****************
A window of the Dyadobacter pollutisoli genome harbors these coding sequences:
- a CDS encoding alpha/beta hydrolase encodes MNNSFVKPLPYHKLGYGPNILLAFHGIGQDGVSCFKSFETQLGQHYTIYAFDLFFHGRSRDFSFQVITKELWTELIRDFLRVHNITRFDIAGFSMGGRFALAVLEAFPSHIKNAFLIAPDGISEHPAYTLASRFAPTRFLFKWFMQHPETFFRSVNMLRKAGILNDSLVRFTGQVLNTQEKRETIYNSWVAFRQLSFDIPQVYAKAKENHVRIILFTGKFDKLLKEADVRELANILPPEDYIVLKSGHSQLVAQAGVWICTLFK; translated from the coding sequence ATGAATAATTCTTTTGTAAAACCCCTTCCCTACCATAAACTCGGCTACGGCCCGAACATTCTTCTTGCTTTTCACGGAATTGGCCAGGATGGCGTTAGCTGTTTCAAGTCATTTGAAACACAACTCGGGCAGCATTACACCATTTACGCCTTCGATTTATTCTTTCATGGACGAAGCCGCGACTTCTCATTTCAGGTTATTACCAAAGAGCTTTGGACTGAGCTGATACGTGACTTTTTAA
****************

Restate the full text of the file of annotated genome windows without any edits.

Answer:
A window of the Dyadobacter pollutisoli genome harbors these coding sequences:
- a CDS encoding alpha/beta hydrolase encodes MNNSFVKPLPYHKLGYGPNILLAFHGIGQDGVSCFKSFETQLGQHYTIYAFDLFFHGRSRDFSFQVITKELWTELIRDFLRVHNITRFDIAGFSMGGRFALAVLEAFPSHIKNAFLIAPDGISEHPAYTLASRFAPTRFLFKWFMQHPETFFRSVNMLRKAGILNDSLVRFTGQVLNTQEKRETIYNSWVAFRQLSFDIPQVYAKAKENHVRIILFTGKFDKLLKEADVRELANILPPEDYIVLKSGHSQLVAQAGVWICTLFK; translated from the coding sequence ATGAATAATTCTTTTGTAAAACCCCTTCCCTACCATAAACTCGGCTACGGCCCGAACATTCTTCTTGCTTTTCACGGAATTGGCCAGGATGGCGTTAGCTGTTTCAAGTCATTTGAAACACAACTCGGGCAGCATTACACCATTTACGCCTTCGATTTATTCTTTCATGGACGAAGCCGCGACTTCTCATTTCAGGTTATTACCAAAGAGCTTTGGACTGAGCTGATACGTGACTTTTTAA